Inside the main function, the pointer variable, i.e., A, will point to the array created in the heap memory. For a better understanding, please have a look at the below image.

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Array as Parameter

Key Points:
  • When an array is passed to a function, what’s actually being passed is the address of its first element. The array itself is not copied, which makes array passing in C efficient in terms of memory usage.
  • The function receives no information about the array size, so this must be managed separately.
  • The modifications to the array inside the function will affect the original array since the array is passed by reference.

Different Mechanisms to Pass an Array to a Function in C

Passing an array to a function in C can be done in a few different ways, depending on the requirements of your program. Let us proceed further and understand the approaches:

Passing Array and Size:

The most common way to pass an array to a function is to pass the array itself (which decays to a pointer to the first element of the array) along with a separate parameter indicating the size of the array.

void printArray(int arr[], int size) {
    for (int i = 0; i < size; i++) {
        printf("%d ", arr[i]);
    }
    printf("\n");
}

int main() {
    int myArray[] = {1, 2, 3, 4, 5};
    int size = sizeof(myArray) / sizeof(myArray[0]);
    printArray(myArray, size);
    return 0;
}
Passing as a Pointer

You can also pass the array as a pointer. This method is essentially the same as the first since array arguments to functions are treated as pointers. We have already discussed this approach in detail.

void printArray(int *arr, int size) {
    for (int i = 0; i < size; i++) {
        printf("%d ", *(arr + i));
    }
    printf("\n");
}

int main() {
    int myArray[] = {1, 2, 3, 4, 5};
    int size = sizeof(myArray) / sizeof(myArray[0]);
    printArray(myArray, size);
    return 0;
}
Passing a Fixed-Size Array

If you know the size of the array in advance, you can specify the size in the function parameters. However, this method is less flexible as it only works with arrays of the specified size.

void printArray(int arr[5]) {
    for (int i = 0; i < 5; i++) {
        printf("%d ", arr[i]);
    }
    printf("\n");
}

int main() {
    int myArray[] = {1, 2, 3, 4, 5};
    printArray(myArray);
    return 0;
}
Passing a Multidimensional Array

For multidimensional arrays, you need to specify the size of the later dimensions.

void print2DArray(int arr[][3], int rows) {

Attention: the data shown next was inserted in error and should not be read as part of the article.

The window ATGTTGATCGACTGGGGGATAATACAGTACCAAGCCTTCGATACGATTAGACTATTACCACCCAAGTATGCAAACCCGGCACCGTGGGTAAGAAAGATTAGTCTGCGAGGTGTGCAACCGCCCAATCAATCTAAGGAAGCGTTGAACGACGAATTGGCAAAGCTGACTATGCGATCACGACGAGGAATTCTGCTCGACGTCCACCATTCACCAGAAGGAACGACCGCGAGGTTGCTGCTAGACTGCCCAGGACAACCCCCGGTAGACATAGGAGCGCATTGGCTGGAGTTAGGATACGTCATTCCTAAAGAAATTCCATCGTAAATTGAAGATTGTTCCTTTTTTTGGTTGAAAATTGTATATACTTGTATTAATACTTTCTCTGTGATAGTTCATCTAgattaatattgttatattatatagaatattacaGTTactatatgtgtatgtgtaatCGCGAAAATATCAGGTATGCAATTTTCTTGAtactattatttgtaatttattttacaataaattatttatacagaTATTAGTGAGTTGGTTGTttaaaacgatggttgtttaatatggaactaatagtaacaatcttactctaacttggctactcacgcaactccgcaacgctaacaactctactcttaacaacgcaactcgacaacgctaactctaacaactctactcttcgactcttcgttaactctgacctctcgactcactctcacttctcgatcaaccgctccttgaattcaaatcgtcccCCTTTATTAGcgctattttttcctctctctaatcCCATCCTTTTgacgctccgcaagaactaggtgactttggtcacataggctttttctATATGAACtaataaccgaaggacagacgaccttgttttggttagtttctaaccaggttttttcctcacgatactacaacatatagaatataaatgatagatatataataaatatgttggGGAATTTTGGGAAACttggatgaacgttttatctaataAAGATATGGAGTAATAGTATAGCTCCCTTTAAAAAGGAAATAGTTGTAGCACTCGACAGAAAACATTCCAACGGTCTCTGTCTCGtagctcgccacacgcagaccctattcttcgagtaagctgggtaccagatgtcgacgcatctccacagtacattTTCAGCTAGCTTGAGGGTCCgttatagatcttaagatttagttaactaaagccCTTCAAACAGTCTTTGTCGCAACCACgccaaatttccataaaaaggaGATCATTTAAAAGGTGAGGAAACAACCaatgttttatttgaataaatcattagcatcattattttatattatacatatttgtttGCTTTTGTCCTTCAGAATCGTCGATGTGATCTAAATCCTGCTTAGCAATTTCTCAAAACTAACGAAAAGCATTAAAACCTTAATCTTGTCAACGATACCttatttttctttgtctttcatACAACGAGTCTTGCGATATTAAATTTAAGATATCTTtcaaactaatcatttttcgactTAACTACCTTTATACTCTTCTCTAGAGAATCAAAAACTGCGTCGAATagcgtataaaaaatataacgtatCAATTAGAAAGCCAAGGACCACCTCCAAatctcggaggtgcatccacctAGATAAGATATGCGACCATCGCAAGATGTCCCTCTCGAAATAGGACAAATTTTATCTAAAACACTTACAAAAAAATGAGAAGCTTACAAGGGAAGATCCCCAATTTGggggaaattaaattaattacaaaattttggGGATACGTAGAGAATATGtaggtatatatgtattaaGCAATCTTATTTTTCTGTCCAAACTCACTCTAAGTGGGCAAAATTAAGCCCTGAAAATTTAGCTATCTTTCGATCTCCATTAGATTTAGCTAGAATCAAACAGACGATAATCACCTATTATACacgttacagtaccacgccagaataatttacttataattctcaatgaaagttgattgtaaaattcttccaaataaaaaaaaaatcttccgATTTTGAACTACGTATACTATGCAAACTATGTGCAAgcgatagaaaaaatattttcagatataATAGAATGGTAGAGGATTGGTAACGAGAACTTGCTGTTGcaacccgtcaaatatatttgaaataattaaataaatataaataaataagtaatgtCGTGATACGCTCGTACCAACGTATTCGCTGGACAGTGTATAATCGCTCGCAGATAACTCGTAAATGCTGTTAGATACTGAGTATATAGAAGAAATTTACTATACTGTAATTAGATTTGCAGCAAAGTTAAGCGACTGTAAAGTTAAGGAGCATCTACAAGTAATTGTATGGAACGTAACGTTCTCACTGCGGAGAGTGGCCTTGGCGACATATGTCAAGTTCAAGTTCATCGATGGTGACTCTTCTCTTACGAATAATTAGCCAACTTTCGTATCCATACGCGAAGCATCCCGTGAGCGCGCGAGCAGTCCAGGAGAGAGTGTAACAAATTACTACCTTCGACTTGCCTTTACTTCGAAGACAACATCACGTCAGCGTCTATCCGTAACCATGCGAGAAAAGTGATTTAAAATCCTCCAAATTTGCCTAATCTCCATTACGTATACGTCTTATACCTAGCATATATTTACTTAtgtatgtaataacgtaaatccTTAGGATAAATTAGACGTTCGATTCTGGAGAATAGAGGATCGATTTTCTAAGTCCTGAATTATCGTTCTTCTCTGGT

for (int i = 0; i < rows; i++) {
        for (int j = 0; j < 3; j++) {
            printf("%d ", arr[i][j]);
        }
        printf("\n");
    }
}

int main() {
    int myArray[2][3] = {{1, 2, 3}, {4, 5, 6}};
    print2DArray(myArray, 2);
    return 0;
}

When arrays are passed to a function, what is actually passed is the address of the first element (base address). The entire array is not copied.
It’s important to pass the size of the array as well, unless it’s a fixed-size array, as the function receiving the array won’t know the size otherwise.
Remember that changes made to the array elements in the function will affect the original array since the array is not passed by value, but rather, a pointer to its first element is passed.

When to Pass Array as a Parameter to a Function in C?

Passing an array as a parameter to a function in C is common and useful in various scenarios. Here are some situations when you might choose to do this:

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  • Processing Elements in Bulk: When you need to perform operations or calculations on multiple elements of an array, passing it to a function is efficient. This is common in tasks like sorting, searching, or aggregating data.
  • Modifying Array Contents: If you want to modify the contents of an array within a function and have these changes reflected in the original array, passing the array is the way to go. Remember, arrays in C are passed by reference (via their address), so any modifications in the function affect the original array.
  • Efficiency in Memory Usage: Passing the array as a pointer is memory-efficient, especially for large arrays. Since only the address is passed, it avoids the overhead of copying the entire array (which would happen if arrays were passed by value).
  • Implementing Algorithms: Many algorithms, such as sorting or searching algorithms, are naturally designed to work on data collection. Implementing these algorithms as functions that accept arrays as parameters makes your code more organized and reusable.
  • I/O Operations: For operations like reading from or writing to files, command line arguments, or interacting with hardware where data is naturally in arrays (like buffers), passing arrays to functions can simplify the code.
  • Using Arrays in Data Structures: When implementing data structures like heaps, graphs (adjacency matrices), or matrices for mathematical computations, you often use arrays. Functions operating on these structures will typically accept arrays as parameters.
  • Splitting Complex Tasks: If you have a complex task that can be divided into subtasks, each working on a part of an array, passing subarrays (or pointers to specific array positions) to functions can make your code more modular and testable.

In the next article, I will discuss How to Pass Structure as a Parameter to a Function in C Language with Examples. In this article, I explain How to pass an Array as a Parameter to a function in C Language. I hope you enjoy How to Pass an Array as a Parameter to a Function in the C Language article.